Moody's Investors Service said it has downgraded to A3 from A2 the GOULT rating of Glendale, Ariz. ($163.1 million outstanding).

At this time, Moody's also downgraded to A3 from A2 the rating on the city's senior lien excise tax bonds ($253.5 million) and also downgraded to Baa1 from A3 the rating on the city's subordinate lien excise tax bonds ($212.5 million).

The transportation excise tax bonds have been downgraded to A3 from A2 ($91.1 million). The street and highway user revenue bonds (HURF) have also been downgraded to A3 from A2 ($8.1 million).

The rating outlook on the city remains negative. Lastly, Moody's affirmed the A1 rating on the city's water and sewer enterprise revenue bonds ($263.3 million) and revised the enterprise's outlook to negative from stable.

The downgrade of the GOULT rating primarily reflects unusually weak management practices denoted by ongoing internal and state controlled investigations of certain financial actions dating back to 2009.

Additionally, the rating reflects the city's outsized enterprise risk exposure to the NHL's Coyotes franchise under a recently adopted arena agreement which requires that the city to pay an annual management fee to the team's new owners.

The city's general fund remains weak with still negative reserves following deep excise tax revenue declines in the recent recession and the lingering impact of prior payments to the National Hockey League (NHL) that covered large operating losses of the Coyotes in FY2011-12.

The city also has an outsized direct debt burden that includes significant leveraging of excise taxes otherwise available to support core services. The rating also reflects moderating declines for the tax base with a return to growth projected as soon as FY2015 following a severe contraction during the recent housing downturn.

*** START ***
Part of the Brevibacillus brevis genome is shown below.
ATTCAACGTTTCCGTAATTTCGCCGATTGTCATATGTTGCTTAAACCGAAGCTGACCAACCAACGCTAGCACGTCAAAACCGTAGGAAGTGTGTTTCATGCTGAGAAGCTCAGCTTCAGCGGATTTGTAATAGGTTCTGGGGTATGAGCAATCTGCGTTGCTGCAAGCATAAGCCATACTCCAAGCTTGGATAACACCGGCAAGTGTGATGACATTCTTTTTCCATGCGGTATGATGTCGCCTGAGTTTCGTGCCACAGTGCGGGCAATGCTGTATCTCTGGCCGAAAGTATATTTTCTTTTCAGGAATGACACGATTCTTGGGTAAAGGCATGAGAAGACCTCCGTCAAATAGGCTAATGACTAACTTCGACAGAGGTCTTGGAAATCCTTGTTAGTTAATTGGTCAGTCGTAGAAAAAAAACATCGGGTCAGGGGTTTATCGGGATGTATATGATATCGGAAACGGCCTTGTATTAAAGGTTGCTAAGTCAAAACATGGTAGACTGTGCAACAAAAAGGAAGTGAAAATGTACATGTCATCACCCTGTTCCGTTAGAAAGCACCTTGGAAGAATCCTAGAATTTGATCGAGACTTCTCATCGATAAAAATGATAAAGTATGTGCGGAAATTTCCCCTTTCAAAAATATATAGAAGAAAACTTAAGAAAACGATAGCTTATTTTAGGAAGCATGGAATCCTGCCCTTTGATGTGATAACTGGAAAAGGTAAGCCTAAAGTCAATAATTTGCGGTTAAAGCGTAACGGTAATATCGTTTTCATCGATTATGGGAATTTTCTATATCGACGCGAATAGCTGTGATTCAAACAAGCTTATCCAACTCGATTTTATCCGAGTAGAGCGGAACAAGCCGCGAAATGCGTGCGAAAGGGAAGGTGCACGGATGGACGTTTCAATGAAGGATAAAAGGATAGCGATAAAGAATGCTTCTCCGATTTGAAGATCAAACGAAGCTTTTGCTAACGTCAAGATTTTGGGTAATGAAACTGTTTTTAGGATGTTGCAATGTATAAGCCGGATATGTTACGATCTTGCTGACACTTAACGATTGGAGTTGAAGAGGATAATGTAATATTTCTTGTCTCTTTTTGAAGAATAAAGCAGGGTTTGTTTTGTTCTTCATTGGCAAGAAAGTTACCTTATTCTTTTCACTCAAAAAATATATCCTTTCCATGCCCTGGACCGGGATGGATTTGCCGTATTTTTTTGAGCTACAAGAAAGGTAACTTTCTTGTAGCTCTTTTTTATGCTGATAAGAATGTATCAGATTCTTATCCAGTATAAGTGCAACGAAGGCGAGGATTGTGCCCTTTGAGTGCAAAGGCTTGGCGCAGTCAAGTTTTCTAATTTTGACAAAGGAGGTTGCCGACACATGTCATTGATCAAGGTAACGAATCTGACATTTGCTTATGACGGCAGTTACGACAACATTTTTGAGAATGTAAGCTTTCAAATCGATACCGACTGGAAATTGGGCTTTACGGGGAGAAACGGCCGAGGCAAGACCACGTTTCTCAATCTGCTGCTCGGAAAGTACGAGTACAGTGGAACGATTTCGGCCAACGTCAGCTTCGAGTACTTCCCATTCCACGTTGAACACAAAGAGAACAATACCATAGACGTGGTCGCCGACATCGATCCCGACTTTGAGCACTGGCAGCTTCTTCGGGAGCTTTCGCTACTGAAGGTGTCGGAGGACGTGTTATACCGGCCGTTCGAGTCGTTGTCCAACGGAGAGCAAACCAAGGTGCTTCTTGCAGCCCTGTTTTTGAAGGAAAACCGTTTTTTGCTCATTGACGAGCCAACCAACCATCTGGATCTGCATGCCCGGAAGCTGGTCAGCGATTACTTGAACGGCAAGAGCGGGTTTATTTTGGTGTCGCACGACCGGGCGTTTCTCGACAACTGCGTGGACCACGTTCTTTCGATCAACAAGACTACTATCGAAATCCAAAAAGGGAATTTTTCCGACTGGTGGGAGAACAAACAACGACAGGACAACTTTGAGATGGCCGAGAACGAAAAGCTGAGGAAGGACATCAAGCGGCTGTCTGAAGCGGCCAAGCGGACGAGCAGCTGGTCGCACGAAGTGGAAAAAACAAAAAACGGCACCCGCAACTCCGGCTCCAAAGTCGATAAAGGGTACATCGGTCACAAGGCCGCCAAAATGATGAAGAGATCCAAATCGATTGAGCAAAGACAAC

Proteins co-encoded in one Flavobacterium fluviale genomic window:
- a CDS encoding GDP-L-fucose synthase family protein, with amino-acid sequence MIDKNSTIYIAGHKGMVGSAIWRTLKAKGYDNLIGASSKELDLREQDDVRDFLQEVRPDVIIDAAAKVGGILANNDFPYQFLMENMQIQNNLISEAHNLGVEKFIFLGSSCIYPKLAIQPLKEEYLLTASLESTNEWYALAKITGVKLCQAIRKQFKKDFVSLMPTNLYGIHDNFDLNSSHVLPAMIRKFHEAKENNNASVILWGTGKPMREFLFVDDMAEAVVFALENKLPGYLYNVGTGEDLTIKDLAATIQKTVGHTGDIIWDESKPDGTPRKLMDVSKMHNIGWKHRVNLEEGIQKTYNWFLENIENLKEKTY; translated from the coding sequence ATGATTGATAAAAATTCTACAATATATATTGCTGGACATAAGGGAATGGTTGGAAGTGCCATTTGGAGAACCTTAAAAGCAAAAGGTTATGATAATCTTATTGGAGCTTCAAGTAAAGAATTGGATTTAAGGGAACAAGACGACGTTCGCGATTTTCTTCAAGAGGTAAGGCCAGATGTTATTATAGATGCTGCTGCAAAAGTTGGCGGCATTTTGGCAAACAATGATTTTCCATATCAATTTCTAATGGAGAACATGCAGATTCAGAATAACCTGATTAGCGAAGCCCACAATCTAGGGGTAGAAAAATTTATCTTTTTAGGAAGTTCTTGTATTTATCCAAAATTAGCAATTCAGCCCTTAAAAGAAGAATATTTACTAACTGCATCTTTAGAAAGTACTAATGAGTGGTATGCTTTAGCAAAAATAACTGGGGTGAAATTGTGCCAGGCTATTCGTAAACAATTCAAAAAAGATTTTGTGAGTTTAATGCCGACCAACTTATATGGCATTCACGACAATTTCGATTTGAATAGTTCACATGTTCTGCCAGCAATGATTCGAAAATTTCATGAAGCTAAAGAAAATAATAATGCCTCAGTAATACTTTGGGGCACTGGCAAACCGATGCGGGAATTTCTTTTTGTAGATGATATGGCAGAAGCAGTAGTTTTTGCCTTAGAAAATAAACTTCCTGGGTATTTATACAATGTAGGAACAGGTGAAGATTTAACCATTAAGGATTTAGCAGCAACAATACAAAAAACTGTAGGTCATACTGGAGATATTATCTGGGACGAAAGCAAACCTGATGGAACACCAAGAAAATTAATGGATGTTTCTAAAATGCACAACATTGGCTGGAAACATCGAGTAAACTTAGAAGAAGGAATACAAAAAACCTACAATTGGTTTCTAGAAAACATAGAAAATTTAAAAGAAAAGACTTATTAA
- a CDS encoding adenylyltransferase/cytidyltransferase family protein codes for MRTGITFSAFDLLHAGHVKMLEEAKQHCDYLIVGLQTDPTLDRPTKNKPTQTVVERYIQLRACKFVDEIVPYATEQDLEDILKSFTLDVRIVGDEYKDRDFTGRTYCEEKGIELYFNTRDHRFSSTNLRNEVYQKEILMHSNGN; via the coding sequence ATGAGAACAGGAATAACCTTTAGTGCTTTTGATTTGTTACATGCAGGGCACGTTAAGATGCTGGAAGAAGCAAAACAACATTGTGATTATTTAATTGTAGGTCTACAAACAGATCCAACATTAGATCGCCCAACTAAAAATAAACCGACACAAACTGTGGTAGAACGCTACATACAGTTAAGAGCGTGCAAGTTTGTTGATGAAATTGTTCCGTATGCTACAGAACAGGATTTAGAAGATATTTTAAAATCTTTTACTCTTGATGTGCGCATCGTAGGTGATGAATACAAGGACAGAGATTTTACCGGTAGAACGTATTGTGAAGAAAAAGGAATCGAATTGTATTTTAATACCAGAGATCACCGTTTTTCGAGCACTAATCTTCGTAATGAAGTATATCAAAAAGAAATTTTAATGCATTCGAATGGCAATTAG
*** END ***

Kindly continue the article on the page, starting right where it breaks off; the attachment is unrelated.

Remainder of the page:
The negative outlook on the city reflects currently unknown impact from the ongoing internal and external investigations mentioned above.

Additionally, the outlook reflects the expectation that Glendale will remain challenged to balance its budget over the medium term due to a high level of fixed costs. The city's recent sales tax rate increase will continue to provide additional revenues over the medium term, supported by a general improvement in consumer activity as the economy continues to recover.

Nevertheless, management will need to enact additional budget balancing measures that may be politically challenging to attain fiscal balance. Further, the new Arena management agreement was adopted on 5 August 2013 upon successful sale of the team by the NHL; the city will pay the team's owners a $15 million annual fee for up to 15 years while receiving some new revenue sharing from the facility in addition to excise tax revenues that are expected from the arena and surrounding retail establishments.

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